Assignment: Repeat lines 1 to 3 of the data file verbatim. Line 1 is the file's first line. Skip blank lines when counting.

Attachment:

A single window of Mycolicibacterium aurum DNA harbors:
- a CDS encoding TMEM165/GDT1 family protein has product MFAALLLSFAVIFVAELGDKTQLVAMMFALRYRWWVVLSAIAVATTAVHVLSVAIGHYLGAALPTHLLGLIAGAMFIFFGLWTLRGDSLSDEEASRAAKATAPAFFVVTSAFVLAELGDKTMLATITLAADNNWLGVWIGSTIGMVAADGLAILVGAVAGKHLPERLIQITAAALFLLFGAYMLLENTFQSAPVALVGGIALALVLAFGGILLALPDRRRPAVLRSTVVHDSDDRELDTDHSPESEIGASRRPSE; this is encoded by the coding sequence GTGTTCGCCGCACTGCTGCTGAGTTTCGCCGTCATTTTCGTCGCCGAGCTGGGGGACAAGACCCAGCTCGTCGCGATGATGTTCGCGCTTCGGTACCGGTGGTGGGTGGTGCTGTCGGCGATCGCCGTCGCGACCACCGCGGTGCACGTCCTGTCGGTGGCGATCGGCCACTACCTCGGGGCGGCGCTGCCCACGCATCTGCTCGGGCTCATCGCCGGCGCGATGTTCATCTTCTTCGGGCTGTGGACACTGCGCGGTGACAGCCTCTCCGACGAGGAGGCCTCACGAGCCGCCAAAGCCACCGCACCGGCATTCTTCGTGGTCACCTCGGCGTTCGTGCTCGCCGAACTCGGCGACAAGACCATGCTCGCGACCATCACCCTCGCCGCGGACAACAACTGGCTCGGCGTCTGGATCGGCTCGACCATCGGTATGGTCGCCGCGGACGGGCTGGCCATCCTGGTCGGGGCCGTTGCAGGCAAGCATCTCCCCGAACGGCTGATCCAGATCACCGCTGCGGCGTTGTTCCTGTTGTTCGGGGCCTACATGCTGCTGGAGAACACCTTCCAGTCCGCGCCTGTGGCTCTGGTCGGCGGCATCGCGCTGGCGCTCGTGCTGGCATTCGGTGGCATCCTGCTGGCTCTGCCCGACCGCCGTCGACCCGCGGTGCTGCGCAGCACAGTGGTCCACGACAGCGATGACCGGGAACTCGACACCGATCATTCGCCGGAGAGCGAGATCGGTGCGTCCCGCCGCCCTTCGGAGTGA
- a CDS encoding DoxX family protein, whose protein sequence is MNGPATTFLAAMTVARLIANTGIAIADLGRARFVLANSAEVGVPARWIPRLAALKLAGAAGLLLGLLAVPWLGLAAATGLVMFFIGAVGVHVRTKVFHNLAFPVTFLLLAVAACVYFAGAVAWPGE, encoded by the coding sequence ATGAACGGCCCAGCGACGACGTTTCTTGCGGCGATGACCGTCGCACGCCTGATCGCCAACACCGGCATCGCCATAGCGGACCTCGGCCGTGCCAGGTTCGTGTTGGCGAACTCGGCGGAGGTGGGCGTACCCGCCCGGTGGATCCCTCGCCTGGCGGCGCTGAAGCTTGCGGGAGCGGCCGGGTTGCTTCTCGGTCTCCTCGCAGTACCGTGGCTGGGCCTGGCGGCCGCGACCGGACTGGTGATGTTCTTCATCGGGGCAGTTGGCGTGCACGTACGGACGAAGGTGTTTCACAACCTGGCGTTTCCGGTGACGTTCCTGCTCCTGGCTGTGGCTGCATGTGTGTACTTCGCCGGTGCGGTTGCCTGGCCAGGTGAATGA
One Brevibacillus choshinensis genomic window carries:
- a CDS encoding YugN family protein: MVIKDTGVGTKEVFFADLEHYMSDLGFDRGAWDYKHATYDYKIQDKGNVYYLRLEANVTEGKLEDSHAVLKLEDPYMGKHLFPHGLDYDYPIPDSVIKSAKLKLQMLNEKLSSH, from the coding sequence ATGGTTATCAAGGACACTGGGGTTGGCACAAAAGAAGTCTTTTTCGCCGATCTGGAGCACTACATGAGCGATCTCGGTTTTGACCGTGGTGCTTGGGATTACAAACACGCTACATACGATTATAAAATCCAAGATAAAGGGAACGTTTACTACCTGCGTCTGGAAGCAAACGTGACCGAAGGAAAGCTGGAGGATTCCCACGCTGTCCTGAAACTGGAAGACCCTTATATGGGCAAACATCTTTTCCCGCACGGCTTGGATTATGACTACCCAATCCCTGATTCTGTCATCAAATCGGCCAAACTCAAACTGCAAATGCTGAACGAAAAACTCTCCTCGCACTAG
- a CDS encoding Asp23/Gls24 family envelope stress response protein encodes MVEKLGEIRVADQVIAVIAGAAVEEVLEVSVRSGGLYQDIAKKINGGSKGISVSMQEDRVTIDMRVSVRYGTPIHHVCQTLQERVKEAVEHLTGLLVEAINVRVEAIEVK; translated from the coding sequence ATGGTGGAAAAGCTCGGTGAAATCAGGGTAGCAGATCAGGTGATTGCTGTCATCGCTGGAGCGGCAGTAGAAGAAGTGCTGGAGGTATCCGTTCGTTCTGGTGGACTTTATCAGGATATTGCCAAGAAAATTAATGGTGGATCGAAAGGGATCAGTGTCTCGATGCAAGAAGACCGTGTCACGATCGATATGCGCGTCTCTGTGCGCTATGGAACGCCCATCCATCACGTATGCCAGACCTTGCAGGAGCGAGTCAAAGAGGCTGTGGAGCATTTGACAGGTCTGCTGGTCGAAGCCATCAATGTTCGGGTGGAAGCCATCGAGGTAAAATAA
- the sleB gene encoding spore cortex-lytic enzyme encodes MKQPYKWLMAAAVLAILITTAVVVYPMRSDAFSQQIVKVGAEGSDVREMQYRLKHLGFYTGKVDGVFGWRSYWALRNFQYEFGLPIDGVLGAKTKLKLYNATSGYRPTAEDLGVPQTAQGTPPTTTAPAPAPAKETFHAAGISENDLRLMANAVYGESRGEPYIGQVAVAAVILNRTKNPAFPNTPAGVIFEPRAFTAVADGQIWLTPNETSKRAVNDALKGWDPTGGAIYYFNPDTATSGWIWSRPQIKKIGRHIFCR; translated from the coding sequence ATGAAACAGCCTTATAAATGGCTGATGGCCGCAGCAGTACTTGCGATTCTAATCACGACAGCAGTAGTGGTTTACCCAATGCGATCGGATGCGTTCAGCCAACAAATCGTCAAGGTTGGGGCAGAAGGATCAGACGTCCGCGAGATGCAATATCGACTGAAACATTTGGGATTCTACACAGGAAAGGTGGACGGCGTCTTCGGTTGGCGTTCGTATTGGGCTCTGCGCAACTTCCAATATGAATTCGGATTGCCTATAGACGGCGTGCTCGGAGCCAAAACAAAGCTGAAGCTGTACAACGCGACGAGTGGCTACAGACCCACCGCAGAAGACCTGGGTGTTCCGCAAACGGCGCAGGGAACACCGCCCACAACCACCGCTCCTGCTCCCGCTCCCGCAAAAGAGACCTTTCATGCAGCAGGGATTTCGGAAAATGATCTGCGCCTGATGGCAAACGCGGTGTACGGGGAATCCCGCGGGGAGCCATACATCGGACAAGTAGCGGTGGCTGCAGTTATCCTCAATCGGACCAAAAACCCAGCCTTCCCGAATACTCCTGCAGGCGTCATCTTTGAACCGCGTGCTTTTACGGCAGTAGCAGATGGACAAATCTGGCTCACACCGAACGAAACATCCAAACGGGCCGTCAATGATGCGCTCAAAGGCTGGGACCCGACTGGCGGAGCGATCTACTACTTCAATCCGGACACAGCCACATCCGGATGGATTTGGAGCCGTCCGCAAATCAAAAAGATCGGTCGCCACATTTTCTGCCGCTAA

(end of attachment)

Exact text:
A single window of Mycolicibacterium aurum DNA harbors:
- a CDS encoding TMEM165/GDT1 family protein has product MFAALLLSFAVIFVAELGDKTQLVAMMFALRYRWWVVLSAIAVATTAVHVLSVAIGHYLGAALPTHLLGLIAGAMFIFFGLWTLRGDSLSDEEASRAAKATAPAFFVVTSAFVLAELGDKTMLATITLAADNNWLGVWIGSTIGMVAADGLAILVGAVAGKHLPERLIQITAAALFLLFGAYMLLENTFQSAPVALVGGIALALVLAFGGILLALPDRRRPAVLRSTVVHDSDDRELDTDHSPESEIGASRRPSE; this is encoded by the coding sequence GTGTTCGCCGCACTGCTGCTGAGTTTCGCCGTCATTTTCGTCGCCGAGCTGGGGGACAAGACCCAGCTCGTCGCGATGATGTTCGCGCTTCGGTACCGGTGGTGGGTGGTGCTGTCGGCGATCGCCGTCGCGACCACCGCGGTGCACGTCCTGTCGGTGGCGATCGGCCACTACCTCGGGGCGGCGCTGCCCACGCATCTGCTCGGGCTCATCGCCGGCGCGATGTTCATCTTCTTCGGGCTGTGGACACTGCGCGGTGACAGCCTCTCCGACGAGGAGGCCTCACGAGCCGCCAAAGCCACCGCACCGGCATTCTTCGTGGTCACCTCGGCGTTCGTGCTCGCCGAACTCGGCGACAAGACCATGCTCGCGACCATCACCCTCGCCGCGGACAACAACTGGCTCGGCGTCTGGATCGGCTCGACCATCGGTATGGTCGCCGCGGACGGGCTGGCCATCCTGGTCGGGGCCGTTGCAGGCAAGCATCTCCCCGAACGGCTGATCCAGATCACCGCTGCGGCGTTGTTCCTGTTGTTCGGGGCCTACATGCTGCTGGAGAACACCTTCCAGTCCGCGCCTGTGGCTCTGGTCGGCGGCATCGCGCTGGCGCTCGTGCTGGCATTCGGTGGCATCCTGCTGGCTCTGCCCGACCGCCGTCGACCCGCGGTGCTGCGCAGCACAGTGGTCCACGACAGCGATGACCGGGAACTCGACACCGATCATTCGCCGGAGAGCGAGATCGGTGCGTCCCGCCGCCCTTCGGAGTGA
- a CDS encoding DoxX family protein, whose protein sequence is MNGPATTFLAAMTVARLIANTGIAIADLGRARFVLANSAEVGVPARWIPRLAALKLAGAAGLLLGLLAVPWLGLAAATGLVMFFIGAVGVHVRTKVFHNLAFPVTFLLLAVAACVYFAGAVAWPGE, encoded by the coding sequence ATGAACGGCCCAGCGACGACGTTTCTTGCGGCGATGACCGTCGCACGCCTGATCGCCAACACCGGCATCGCCATAGCGGACCTCGGCCGTGCCAGGTTCGTGTTGGCGAACTCGGCGGAGGTGGGCGTACCCGCCCGGTGGATCCCTCGCCTGGCGGCGCTGAAGCTTGCGGGAGCGGCCGGGTTGCTTCTCGGTCTCCTCGCAGTACCGTGGCTGGGCCTGGCGGCCGCGACCGGACTGGTGATGTTCTTCATCGGGGCAGTTGGCGTGCACGTACGGACGAAGGTGTTTCACAACCTGGCGTTTCCGGTGACGTTCCTGCTCCTGGCTGTGGCTGCATGTGTGTACTTCGCCGGTGCGGTTGCCTGGCCAGGTGAATGA